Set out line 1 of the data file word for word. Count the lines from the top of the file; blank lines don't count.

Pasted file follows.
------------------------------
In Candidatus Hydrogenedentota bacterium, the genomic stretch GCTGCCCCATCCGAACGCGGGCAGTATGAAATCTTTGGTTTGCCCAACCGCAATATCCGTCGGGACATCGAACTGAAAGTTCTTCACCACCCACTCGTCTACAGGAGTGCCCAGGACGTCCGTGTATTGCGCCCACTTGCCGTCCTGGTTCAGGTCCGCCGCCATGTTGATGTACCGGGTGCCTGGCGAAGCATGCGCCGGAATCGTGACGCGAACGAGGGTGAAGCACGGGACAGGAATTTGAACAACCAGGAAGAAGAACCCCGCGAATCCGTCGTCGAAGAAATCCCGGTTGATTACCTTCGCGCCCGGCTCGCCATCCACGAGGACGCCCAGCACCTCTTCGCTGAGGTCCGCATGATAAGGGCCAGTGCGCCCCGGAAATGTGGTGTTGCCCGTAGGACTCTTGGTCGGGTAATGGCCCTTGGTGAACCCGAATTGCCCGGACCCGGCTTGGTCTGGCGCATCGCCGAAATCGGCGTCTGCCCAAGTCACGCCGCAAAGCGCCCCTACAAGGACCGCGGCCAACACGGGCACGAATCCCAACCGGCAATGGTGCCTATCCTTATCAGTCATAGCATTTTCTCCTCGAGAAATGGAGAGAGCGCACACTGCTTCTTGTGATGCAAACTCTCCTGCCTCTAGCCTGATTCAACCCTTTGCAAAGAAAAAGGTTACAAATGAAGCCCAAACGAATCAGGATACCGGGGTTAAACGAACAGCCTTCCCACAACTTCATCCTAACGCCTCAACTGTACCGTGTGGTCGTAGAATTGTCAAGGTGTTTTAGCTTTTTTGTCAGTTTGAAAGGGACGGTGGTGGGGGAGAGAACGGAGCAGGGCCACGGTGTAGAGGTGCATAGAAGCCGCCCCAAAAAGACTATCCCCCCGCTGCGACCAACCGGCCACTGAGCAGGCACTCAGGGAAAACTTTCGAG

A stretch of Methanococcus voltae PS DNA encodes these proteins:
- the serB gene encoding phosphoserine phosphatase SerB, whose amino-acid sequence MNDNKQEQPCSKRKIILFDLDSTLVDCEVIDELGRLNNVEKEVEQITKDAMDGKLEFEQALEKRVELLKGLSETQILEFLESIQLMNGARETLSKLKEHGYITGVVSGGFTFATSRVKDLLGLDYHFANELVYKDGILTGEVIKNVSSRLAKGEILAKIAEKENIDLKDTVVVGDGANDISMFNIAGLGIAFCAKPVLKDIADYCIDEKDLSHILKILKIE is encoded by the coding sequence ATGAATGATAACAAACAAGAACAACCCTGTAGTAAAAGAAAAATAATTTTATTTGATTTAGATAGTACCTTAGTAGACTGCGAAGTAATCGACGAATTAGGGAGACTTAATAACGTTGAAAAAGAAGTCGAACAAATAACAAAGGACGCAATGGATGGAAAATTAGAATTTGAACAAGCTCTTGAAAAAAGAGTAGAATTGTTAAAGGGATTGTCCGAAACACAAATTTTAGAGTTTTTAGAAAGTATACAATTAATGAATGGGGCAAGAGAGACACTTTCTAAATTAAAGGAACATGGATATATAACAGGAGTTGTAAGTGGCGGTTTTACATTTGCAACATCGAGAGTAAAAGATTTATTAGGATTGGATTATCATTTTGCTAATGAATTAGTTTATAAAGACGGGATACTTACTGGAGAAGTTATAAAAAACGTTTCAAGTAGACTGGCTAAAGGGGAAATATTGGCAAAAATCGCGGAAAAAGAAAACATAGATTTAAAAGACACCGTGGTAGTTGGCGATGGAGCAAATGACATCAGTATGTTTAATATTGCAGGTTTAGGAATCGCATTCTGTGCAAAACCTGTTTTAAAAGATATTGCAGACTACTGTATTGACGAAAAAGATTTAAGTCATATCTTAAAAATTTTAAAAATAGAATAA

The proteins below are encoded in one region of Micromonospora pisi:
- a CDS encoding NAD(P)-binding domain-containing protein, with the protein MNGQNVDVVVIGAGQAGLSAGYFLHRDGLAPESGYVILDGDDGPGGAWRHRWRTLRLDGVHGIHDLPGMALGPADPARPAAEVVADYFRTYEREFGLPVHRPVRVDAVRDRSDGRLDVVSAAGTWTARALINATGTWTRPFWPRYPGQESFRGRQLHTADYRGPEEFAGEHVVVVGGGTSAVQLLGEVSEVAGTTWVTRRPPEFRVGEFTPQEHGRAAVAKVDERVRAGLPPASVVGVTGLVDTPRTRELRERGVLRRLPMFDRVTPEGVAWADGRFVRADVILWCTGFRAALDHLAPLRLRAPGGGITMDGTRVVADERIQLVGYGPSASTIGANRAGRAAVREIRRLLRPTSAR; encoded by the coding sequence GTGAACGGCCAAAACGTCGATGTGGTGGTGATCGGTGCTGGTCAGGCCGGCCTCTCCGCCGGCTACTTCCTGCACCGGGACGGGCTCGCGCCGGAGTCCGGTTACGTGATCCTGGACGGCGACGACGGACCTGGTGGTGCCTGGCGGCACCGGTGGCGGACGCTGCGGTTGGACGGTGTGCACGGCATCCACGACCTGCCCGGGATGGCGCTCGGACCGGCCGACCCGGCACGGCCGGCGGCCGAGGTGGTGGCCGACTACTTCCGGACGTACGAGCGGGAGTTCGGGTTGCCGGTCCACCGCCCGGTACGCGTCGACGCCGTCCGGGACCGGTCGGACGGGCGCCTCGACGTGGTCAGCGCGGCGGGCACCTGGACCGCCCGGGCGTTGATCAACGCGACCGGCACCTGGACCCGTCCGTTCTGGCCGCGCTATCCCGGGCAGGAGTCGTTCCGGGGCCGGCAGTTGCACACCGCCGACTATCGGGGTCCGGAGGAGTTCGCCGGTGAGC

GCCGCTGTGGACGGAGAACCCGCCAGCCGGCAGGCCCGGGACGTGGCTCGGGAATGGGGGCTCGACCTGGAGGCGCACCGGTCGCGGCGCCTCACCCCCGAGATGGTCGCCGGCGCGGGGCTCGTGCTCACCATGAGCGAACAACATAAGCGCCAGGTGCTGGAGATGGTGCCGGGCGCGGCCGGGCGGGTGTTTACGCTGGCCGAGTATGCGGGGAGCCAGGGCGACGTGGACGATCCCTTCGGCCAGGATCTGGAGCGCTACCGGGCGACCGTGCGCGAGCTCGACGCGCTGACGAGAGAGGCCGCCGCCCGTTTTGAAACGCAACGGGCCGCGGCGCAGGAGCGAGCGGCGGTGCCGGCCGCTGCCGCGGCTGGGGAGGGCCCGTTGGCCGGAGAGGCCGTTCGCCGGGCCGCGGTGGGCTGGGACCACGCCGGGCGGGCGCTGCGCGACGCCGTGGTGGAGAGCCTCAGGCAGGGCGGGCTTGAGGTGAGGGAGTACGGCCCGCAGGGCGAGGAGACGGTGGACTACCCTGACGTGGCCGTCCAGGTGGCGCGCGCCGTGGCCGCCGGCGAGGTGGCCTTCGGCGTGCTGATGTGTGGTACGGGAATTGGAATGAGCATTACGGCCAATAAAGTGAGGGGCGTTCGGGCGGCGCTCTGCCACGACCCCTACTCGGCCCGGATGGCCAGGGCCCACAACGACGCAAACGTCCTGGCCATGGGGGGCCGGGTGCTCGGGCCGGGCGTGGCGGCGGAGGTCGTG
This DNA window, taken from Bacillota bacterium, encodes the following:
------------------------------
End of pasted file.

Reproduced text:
In Candidatus Hydrogenedentota bacterium, the genomic stretch GCTGCCCCATCCGAACGCGGGCAGTATGAAATCTTTGGTTTGCCCAACCGCAATATCCGTCGGGACATCGAACTGAAAGTTCTTCACCACCCACTCGTCTACAGGAGTGCCCAGGACGTCCGTGTATTGCGCCCACTTGCCGTCCTGGTTCAGGTCCGCCGCCATGTTGATGTACCGGGTGCCTGGCGAAGCATGCGCCGGAATCGTGACGCGAACGAGGGTGAAGCACGGGACAGGAATTTGAACAACCAGGAAGAAGAACCCCGCGAATCCGTCGTCGAAGAAATCCCGGTTGATTACCTTCGCGCCCGGCTCGCCATCCACGAGGACGCCCAGCACCTCTTCGCTGAGGTCCGCATGATAAGGGCCAGTGCGCCCCGGAAATGTGGTGTTGCCCGTAGGACTCTTGGTCGGGTAATGGCCCTTGGTGAACCCGAATTGCCCGGACCCGGCTTGGTCTGGCGCATCGCCGAAATCGGCGTCTGCCCAAGTCACGCCGCAAAGCGCCCCTACAAGGACCGCGGCCAACACGGGCACGAATCCCAACCGGCAATGGTGCCTATCCTTATCAGTCATAGCATTTTCTCCTCGAGAAATGGAGAGAGCGCACACTGCTTCTTGTGATGCAAACTCTCCTGCCTCTAGCCTGATTCAACCCTTTGCAAAGAAAAAGGTTACAAATGAAGCCCAAACGAATCAGGATACCGGGGTTAAACGAACAGCCTTCCCACAACTTCATCCTAACGCCTCAACTGTACCGTGTGGTCGTAGAATTGTCAAGGTGTTTTAGCTTTTTTGTCAGTTTGAAAGGGACGGTGGTGGGGGAGAGAACGGAGCAGGGCCACGGTGTAGAGGTGCATAGAAGCCGCCCCAAAAAGACTATCCCCCCGCTGCGACCAACCGGCCACTGAGCAGGCACTCAGGGAAAACTTTCGAG